We tell you where to shake things up with a Latin beat
Time Out Bahrain staff
It is quite reasonable to think that the Spanish have an unfair genetic advantage when it comes to dancing. While they cha cha cha the night away without putting a foot wrong, the rest of us hover on the peripheries of the dance floor with moves so bad we might as well be trying to negotiate a squat toilet. But with the opening of a new Latin music venue this month, there has never been a better time to pull on a pair of tight trousers, buy a silk shirt and unleash the salsa king within. We show you where the Latin kids hang out.
Located in the Panorama Hotel, Juffair, Havana is the latest club in the stable of venues in this sprawling hotel. Located in what essentially looks like a large padded cell, the focal point here is the stage and dance floor. The best thing about this bar is the authenticity of the band. Hailing from Columbia, the foursome (pictured above) play every single night to a packed dance floor of hip-wigglers. Four times a week between 8pm-10pm, the dance floor becomes the focus of the latest fitness trend, salsa-cise, where people can learn a few steps while shaking off some pounds in the process. There are also regular comedy nights scheduled, but if there are enough northern Europeans attempting to emulate Joaquin Cortes, we think this will be hilarious enough. For more information, call 17 826 888
Juffair is the very centre of the Latin dance action in Bahrain, with the country’s other main Spanish hangout just a stone’s throw from Havana in the Pars International Hotel. Still with a ‘room in a hotel’ feel but with a slightly more inviting decor, the Latin Quarter hosts one of the best known South American bands in Bahrain, Conga Beat (who play every night between 10pm and 2am), along with some of the best salsa instructors. Those looking to pack in a few lessons need to head along on Tuesday night when there is a lesson for one hour from 8.30pm (price is BD4 per person), before the band kicks off giving you a chance to freestyle. And if you think you are ready, the Bahrain Annual Salsa Championships are held here, giving you a chance for a dance off. For more information, call 17 814 777. If you want to find out more about lessons, call Arthur Pantaleon on 39 865 464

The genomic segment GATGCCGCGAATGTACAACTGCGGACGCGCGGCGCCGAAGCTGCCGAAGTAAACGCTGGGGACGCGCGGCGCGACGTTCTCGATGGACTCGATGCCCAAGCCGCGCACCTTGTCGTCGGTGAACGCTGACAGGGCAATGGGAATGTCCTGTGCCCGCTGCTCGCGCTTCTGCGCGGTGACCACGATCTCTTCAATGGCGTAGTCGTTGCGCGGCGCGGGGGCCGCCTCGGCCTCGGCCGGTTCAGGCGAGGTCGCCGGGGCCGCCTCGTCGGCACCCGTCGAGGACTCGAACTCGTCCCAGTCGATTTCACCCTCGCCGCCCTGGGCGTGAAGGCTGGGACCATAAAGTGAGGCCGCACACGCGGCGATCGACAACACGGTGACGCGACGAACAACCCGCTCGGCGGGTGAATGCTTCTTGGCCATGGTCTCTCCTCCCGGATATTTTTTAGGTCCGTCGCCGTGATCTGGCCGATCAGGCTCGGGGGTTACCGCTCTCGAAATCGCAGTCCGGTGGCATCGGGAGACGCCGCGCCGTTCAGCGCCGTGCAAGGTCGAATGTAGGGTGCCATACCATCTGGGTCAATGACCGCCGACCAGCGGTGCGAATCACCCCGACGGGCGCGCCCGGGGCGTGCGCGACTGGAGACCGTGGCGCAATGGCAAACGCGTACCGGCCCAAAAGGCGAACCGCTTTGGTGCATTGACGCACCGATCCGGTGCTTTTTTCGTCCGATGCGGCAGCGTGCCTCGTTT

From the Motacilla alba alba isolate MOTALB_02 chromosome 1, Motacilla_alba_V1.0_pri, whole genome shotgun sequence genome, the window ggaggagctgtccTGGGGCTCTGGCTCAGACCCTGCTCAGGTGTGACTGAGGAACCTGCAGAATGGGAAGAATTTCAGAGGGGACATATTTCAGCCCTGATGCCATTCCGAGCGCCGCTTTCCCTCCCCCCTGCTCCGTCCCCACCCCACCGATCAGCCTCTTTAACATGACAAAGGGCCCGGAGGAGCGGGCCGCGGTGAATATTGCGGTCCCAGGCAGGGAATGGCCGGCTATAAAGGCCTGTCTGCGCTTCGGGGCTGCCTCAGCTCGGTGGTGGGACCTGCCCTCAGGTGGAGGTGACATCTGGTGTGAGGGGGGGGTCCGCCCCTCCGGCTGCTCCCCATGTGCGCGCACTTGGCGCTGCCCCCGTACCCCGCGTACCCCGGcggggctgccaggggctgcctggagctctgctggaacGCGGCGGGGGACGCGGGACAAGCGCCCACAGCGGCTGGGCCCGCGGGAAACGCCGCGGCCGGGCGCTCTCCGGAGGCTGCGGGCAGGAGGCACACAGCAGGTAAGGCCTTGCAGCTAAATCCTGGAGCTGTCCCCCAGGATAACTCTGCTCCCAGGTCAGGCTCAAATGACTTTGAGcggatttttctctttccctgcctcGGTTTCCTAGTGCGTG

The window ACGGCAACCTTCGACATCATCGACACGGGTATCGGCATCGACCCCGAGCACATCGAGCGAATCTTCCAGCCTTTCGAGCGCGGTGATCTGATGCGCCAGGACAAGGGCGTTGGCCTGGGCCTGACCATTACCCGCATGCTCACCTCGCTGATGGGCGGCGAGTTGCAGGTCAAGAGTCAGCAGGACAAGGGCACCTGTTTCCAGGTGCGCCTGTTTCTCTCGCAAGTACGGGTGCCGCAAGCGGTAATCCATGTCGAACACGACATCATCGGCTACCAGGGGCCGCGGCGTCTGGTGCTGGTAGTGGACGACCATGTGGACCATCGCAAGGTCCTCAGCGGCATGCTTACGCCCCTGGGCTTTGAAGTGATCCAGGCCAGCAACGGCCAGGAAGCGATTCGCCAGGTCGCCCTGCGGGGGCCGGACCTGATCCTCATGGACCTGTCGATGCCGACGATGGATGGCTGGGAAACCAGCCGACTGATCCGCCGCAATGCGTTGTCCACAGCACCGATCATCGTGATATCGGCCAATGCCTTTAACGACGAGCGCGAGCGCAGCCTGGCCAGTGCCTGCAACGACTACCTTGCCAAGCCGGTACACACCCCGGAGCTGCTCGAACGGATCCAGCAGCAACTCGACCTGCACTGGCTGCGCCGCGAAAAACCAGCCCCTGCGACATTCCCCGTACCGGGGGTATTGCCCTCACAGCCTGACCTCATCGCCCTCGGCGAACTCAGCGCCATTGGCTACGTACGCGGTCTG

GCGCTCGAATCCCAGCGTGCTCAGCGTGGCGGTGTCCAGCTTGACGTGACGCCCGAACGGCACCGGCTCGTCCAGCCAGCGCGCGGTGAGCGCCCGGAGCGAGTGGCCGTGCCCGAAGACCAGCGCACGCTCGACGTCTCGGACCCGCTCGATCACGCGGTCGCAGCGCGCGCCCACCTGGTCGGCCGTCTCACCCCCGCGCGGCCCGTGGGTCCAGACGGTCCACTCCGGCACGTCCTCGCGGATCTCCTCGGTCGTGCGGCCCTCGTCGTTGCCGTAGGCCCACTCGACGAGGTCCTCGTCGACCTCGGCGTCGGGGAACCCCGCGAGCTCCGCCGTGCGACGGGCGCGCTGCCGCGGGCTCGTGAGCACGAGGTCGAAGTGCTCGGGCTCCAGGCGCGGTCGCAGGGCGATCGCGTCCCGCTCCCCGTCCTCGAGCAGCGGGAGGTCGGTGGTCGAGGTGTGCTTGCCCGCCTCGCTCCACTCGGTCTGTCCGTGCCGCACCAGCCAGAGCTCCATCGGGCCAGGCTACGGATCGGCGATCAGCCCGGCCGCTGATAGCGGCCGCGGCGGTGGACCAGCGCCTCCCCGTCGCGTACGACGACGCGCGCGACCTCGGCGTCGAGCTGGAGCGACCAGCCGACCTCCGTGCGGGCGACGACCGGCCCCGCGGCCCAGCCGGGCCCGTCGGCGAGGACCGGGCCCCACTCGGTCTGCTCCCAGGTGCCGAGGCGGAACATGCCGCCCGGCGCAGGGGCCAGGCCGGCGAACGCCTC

Brazil! is not only one of the best restaurants in Adliya, it is also home to one of the best Latin lounges in the country. Force yourself past the food on the ground floor and head upstairs to this brown and orange-clad haven of South American chic. While there are no orchestrated dance classes, few would object if you stood up and started the samba. So long, of course, you weren’t completely useless at it... For more information, call 17 826 686
OK, so the gym is not exactly the place to get into a groove, no matter how good the music is (and those who do start dancing in the free weights area should summarily be shot). However, if you head upstairs at the only international-standard gym in Bahrain, you’ll find two aerobics spaces, one of which offers a mixed salsa class on Sunday and Tuesday at 8pm. Here you can practise behind a closed door. For more information, call 13 322 200
Arthur Pantaleon, Bahrain’s best Latin dancer and a teacher at the Latin Quarter, gives us his five top tips to becoming a salsa star.
1. Firstly, come to the class and see what level you’re at. People of all levels are welcome, and we will evaluate which class you should be in. 2. Keep focused while dancing – you have to concentrate if you are going to get better. 3. Observe safety rules in the class. This will help prevent injury.
The idea of Latin dancing is not to hit people in the head with your arm, or stamp on their foot, but this is contact dancing so a certain etiquette needs to be applied.
4. Wear comfortable clothes and shoes. There is nothing worse than dancing in an outfit you feel uncomfortable in. 5. Stay with the beat of the music. Listen to more Latin music in your free time as this will help when you come to dance along to it. Call Arthur on 39 865 464.